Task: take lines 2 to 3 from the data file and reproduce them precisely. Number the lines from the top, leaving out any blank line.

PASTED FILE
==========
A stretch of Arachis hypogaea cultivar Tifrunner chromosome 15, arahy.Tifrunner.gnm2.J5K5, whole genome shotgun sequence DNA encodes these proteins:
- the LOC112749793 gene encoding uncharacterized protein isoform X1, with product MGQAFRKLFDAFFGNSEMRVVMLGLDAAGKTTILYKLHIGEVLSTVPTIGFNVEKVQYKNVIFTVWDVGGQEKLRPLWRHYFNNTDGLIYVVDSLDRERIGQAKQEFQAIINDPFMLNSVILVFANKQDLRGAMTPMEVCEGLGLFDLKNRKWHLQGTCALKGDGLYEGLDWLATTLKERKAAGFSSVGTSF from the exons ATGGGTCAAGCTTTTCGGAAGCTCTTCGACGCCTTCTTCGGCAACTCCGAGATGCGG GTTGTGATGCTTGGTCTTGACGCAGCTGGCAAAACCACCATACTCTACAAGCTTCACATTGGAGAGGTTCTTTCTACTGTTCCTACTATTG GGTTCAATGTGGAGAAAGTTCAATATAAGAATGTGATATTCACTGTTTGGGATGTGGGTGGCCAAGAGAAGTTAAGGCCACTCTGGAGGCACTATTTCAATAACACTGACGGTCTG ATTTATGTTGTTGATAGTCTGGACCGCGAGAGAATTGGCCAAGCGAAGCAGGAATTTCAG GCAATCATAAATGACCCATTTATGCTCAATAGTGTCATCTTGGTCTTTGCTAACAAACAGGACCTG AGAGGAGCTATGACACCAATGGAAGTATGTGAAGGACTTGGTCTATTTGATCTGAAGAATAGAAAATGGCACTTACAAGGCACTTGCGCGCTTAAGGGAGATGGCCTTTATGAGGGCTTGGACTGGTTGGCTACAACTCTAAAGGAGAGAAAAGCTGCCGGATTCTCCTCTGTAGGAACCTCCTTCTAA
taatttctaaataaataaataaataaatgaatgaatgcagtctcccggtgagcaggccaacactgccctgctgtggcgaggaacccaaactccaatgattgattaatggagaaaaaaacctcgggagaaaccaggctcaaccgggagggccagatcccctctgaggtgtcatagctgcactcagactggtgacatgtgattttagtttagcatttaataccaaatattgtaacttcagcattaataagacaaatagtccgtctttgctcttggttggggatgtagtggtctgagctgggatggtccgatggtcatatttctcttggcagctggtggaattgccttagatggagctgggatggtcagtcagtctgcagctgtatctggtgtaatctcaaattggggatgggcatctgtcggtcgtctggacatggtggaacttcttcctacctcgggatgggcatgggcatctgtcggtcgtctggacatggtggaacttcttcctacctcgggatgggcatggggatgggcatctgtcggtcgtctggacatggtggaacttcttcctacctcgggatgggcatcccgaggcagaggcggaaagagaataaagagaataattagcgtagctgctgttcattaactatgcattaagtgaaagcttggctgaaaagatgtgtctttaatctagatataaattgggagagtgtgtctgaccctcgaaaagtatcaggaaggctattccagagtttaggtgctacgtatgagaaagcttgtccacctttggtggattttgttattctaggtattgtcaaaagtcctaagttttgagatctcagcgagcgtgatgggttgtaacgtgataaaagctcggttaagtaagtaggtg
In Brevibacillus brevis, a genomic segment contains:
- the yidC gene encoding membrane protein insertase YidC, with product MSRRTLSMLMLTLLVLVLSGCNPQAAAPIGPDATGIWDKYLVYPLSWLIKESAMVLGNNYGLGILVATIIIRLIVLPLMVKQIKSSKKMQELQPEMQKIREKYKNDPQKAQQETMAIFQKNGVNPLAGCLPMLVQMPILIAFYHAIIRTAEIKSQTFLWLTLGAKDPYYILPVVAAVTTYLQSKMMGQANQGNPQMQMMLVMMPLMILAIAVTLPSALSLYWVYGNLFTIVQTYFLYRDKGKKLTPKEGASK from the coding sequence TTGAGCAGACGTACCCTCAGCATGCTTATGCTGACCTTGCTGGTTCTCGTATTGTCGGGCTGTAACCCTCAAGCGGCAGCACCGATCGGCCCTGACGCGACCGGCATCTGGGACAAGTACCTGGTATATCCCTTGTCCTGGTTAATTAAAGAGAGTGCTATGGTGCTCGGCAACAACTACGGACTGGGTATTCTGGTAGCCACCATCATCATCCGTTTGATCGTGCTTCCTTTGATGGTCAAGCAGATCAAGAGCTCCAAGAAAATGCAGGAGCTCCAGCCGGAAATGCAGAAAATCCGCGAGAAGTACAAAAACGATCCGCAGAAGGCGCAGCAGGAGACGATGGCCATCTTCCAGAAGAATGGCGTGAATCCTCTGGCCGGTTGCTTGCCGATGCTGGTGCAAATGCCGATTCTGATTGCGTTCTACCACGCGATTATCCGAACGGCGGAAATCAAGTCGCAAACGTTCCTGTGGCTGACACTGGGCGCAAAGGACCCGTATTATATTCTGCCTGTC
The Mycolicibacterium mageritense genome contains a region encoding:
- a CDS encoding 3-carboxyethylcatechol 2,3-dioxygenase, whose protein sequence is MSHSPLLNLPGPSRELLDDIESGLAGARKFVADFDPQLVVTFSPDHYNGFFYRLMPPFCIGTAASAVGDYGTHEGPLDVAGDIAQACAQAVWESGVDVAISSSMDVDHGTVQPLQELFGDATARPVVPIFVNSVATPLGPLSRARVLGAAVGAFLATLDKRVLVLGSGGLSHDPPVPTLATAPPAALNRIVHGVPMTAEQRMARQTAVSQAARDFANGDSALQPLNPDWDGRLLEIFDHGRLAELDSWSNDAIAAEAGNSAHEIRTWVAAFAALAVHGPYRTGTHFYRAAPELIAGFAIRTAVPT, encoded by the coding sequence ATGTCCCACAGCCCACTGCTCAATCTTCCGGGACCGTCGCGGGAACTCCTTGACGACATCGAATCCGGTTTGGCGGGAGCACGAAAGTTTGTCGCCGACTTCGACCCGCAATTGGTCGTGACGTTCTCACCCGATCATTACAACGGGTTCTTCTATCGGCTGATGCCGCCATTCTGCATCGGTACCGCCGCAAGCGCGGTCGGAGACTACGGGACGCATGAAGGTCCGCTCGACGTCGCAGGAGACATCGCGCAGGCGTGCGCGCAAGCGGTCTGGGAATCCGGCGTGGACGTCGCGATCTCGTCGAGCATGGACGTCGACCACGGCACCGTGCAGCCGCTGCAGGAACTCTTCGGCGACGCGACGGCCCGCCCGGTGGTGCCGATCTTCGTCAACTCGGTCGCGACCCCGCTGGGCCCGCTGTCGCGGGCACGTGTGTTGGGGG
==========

- the LOC112749793 gene encoding uncharacterized protein isoform X1, with product MGQAFRKLFDAFFGNSEMRVVMLGLDAAGKTTILYKLHIGEVLSTVPTIGFNVEKVQYKNVIFTVWDVGGQEKLRPLWRHYFNNTDGLIYVVDSLDRERIGQAKQEFQAIINDPFMLNSVILVFANKQDLRGAMTPMEVCEGLGLFDLKNRKWHLQGTCALKGDGLYEGLDWLATTLKERKAAGFSSVGTSF from the exons ATGGGTCAAGCTTTTCGGAAGCTCTTCGACGCCTTCTTCGGCAACTCCGAGATGCGG GTTGTGATGCTTGGTCTTGACGCAGCTGGCAAAACCACCATACTCTACAAGCTTCACATTGGAGAGGTTCTTTCTACTGTTCCTACTATTG GGTTCAATGTGGAGAAAGTTCAATATAAGAATGTGATATTCACTGTTTGGGATGTGGGTGGCCAAGAGAAGTTAAGGCCACTCTGGAGGCACTATTTCAATAACACTGACGGTCTG ATTTATGTTGTTGATAGTCTGGACCGCGAGAGAATTGGCCAAGCGAAGCAGGAATTTCAG GCAATCATAAATGACCCATTTATGCTCAATAGTGTCATCTTGGTCTTTGCTAACAAACAGGACCTG AGAGGAGCTATGACACCAATGGAAGTATGTGAAGGACTTGGTCTATTTGATCTGAAGAATAGAAAATGGCACTTACAAGGCACTTGCGCGCTTAAGGGAGATGGCCTTTATGAGGGCTTGGACTGGTTGGCTACAACTCTAAAGGAGAGAAAAGCTGCCGGATTCTCCTCTGTAGGAACCTCCTTCTAA
taatttctaaataaataaataaataaatgaatgaatgcagtctcccggtgagcaggccaacactgccctgctgtggcgaggaacccaaactccaatgattgattaatggagaaaaaaacctcgggagaaaccaggctcaaccgggagggccagatcccctctgaggtgtcatagctgcactcagactggtgacatgtgattttagtttagcatttaataccaaatattgtaacttcagcattaataagacaaatagtccgtctttgctcttggttggggatgtagtggtctgagctgggatggtccgatggtcatatttctcttggcagctggtggaattgccttagatggagctgggatggtcagtcagtctgcagctgtatctggtgtaatctcaaattggggatgggcatctgtcggtcgtctggacatggtggaacttcttcctacctcgggatgggcatgggcatctgtcggtcgtctggacatggtggaacttcttcctacctcgggatgggcatggggatgggcatctgtcggtcgtctggacatggtggaacttcttcctacctcgggatgggcatcccgaggcagaggcggaaagagaataaagagaataattagcgtagctgctgttcattaactatgcattaagtgaaagcttggctgaaaagatgtgtctttaatctagatataaattgggagagtgtgtctgaccctcgaaaagtatcaggaaggctattccagagtttaggtgctacgtatgagaaagcttgtccacctttggtggattttgttattctaggtattgtcaaaagtcctaagttttgagatctcagcgagcgtgatgggttgtaacgtgataaaagctcggttaagtaagtaggtg